The Homes (Fitness for Human Habitation) Bill is due to complete its passage through Parliament today (Wednesday 19th December 2018).
As a result, tenants across England are on the verge of being given new powers to take action against rogue landlords.
The private members’ bill, which will give both private and social tenants in England the power to take their landlords to court if their home is unsafe, will have its third and final reading in the House of Lords today.
The proposed new rules would require all tenancy agreements to have an implied covenant, stating that landlords must ensure that their properties are fit for human habitation at the start of and throughout the tenancy.
Tenants would be able to seek legal redress through the courts if their landlords fail to do this, without having to first go through the council.
Under the planned legislation, rogue landlords would be required to remove hazards or pay compensation to their tenants.
The bill, tabled by Karen Buck MP, will head back to the House of Commons early next year, for MPs to consider any amendments added by peers, before it’s given Royal Assent.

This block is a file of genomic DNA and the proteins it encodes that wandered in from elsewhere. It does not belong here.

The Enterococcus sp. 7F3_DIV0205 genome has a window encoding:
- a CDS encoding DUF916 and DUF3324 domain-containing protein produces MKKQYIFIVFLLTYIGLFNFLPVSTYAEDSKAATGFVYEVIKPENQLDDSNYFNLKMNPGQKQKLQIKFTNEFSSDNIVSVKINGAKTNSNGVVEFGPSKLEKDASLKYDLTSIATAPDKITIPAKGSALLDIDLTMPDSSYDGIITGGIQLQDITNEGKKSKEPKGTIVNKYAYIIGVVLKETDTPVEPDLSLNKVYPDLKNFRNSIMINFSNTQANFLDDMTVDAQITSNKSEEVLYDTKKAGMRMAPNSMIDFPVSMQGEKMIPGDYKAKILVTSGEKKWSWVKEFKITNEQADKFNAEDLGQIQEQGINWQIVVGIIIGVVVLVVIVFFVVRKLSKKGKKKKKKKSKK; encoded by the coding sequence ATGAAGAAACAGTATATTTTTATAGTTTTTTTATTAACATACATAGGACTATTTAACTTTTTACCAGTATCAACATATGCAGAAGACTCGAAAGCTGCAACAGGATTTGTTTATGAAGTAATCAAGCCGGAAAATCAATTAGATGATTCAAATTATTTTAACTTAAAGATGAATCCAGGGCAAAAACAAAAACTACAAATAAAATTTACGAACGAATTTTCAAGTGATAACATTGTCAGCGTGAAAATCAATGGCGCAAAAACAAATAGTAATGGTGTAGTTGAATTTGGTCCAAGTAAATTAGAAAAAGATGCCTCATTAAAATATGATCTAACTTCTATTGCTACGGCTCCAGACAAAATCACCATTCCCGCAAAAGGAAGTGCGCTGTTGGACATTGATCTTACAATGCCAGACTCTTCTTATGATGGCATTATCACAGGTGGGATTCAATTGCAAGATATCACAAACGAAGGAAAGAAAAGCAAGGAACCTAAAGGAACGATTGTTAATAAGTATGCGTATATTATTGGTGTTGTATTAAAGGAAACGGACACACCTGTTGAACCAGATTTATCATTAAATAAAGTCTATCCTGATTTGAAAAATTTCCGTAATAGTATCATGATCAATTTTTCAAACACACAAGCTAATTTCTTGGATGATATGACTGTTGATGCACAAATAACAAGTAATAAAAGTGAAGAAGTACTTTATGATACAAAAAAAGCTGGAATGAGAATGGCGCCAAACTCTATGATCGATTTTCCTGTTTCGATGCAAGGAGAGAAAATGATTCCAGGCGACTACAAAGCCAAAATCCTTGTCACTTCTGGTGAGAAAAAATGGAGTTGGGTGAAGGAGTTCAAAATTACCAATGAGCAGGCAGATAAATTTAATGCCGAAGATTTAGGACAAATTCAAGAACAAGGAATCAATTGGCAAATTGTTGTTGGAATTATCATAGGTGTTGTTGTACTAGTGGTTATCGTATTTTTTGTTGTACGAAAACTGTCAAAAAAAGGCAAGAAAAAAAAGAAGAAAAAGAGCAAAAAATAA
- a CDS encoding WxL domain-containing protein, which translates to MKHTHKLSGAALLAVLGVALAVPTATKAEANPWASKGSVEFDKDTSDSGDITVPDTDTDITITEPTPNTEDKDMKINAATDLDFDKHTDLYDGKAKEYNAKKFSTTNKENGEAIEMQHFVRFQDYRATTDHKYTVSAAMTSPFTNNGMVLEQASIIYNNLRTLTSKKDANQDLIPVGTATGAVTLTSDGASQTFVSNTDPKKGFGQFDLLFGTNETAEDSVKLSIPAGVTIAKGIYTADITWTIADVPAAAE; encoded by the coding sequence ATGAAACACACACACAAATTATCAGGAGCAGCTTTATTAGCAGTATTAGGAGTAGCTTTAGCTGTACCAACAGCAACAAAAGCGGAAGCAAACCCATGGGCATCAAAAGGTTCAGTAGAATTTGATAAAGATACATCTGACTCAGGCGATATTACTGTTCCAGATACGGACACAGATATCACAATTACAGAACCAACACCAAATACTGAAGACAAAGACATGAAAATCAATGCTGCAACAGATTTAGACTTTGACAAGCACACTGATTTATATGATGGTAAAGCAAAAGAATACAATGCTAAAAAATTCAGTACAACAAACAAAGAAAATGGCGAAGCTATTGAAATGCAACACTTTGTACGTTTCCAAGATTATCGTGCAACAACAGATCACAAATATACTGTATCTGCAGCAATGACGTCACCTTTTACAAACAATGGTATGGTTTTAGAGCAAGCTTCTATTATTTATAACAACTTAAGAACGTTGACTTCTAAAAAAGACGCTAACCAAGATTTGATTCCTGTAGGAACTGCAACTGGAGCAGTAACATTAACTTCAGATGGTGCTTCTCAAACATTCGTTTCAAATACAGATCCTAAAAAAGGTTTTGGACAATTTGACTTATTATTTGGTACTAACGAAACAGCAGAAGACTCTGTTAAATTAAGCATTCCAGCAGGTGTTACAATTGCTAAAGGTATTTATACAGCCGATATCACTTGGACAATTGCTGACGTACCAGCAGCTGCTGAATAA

According to Buck, 750,000 homes in the private rental sector and 250,000 in the social rental sector have Category 1 hazards.
The MP for Westminster North has said in the past: “Living in a cold, damp, or unsafe home is hell. It damages people’s physical and mental well-being. It erodes the income of the poorest households. It impacts on children’s education.
“The most vulnerable tenants are those most at risk of being trapped in substandard accommodation and they are often least able to withstand the damage such conditions do.”
We will continue to keep landlords and tenants up to date with developments to the new law on ensuring that rental homes are fit for human habitation.